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Disney Parks May Go Back to Ticket Books

September 04, 1985|BRUCE HOROVITZ | Times Staff Writer

Some Disneyland fans still think of the Matterhorn as an "E ride." Park officials acknowledged the nostalgia Tuesday and said they may bring back the famed ticket books that were scrapped four years ago in favor of an all-inclusive admission price.

Additionally, Disney officials announced plans for other changes at the park, continuing a drastic overhaul of past management policies begun a year ago when Michael D. Eisner took over as chairman and chief executive of Walt Disney Productions.

Those changes--many designed to appeal to teen-agers--have helped rejuvenate the park and boost attendance. And they proved so successful that officials reversed a 30-year policy and said Tuesday that the park would remain open 365 days in 1986. In the past, it has been closed most Mondays and Tuesdays from September through May.

Disneyland has been giving away millions of dollars worth of prizes as part of its 30th birthday celebration this year and introduced $99 annual passes and $40 three-month passes. Earlier this summer, the park opened Videopolis, a teen night club area, and most recently signed rock star Michael Jackson to make a multimillion-dollar rock video for the park.

The park had also hoped to lure even more visitors next year with a new attraction to be designed in conjunction with George Lucas, director of "Star Wars" and chairman of Lucasfilm Inc. The multimillion-dollar attraction, which Disney officials say will bring brand-new technologies to the amusement park industry, originally was scheduled to open in June, 1986. But introduction has been delayed at least six months, Disney officials said Tuesday, to late 1986 or early 1987.

"The problem is coming up with the finished concept," Lindquist said of Disney's most secret project. "There are several ideas still to be considered."

The ride is expected to incorporate "Star Wars"-like characters and feature sights, sounds and motions that closely mimic the feeling of being in space.

But, by the time it opens, Disneyland's ticket books could be back in use. Jack Lindquist, corporate marketing vice president for Disney, said the coupons could make a return engagement to the Magic Kingdom as early as 1987. The coupons, which inspired the teen-age expression "E Ticket" to mean someone with pizazz, were matched to the rides. The "E" tickets were redeemable on the park's 10 most popular rides, such as the Matterhorn Bobsleds and the Pirates of the Caribbean.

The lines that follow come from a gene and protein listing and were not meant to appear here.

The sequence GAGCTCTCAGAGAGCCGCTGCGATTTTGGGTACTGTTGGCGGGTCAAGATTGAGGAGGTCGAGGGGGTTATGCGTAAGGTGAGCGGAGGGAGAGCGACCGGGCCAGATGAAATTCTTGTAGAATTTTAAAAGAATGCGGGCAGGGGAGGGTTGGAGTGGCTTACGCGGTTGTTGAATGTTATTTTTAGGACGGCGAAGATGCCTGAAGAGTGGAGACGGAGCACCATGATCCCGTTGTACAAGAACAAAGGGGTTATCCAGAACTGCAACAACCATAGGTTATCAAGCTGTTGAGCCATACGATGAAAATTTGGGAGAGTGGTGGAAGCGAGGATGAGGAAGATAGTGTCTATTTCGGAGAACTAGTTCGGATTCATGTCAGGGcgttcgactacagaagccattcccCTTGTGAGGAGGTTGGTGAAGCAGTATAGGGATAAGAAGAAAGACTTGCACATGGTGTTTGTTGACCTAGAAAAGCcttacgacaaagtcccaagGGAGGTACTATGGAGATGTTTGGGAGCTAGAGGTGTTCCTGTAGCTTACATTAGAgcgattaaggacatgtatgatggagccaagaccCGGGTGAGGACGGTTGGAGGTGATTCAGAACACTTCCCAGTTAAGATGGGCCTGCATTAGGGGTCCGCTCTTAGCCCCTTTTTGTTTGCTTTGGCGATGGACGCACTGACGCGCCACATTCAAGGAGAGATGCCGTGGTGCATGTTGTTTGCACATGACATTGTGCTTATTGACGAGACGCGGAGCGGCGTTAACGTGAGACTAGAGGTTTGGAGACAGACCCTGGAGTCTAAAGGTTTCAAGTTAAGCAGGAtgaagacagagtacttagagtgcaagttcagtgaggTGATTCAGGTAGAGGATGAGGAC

But some park goers felt restricted by them, Lindquist said, and the ticket books were replaced in 1981 by so-called passports. The one-price admission--which currently is $16.50 for an adult--allows patrons unlimited use of park attractions. They would continue to be sold, Lindquist said.

"For 27 years, the ticket books became a part of the American scene," he said. "Now, our guests appear to have renewed interest in them."

Steve Clark, partner at Management Resources, a Tustin-based amusement industry consulting firm, said the return to ticket books would be a good marketing move for Disney. "It would give them more flexibility," he said. "With a ticket book you can have all different price levels."

Prices and design of the ticket books have not been decided, Lindquist said.

Disneyland has posted an impressive turnaround in 1985 after a near-disastrous 1984 season, when prospects of crowding during the Los Angeles Summer Olympics scared away many potential visitors and park attendance slumped to a 10-year low of 9.9 million.

But this year, Disney expects a record 12 million visitors, many of them lured by $12 million in prizes--including 400 cars--that the park is giving away to each 30th guest who files though the main gate.

The gift program may be continued at an accelerated pace next year.

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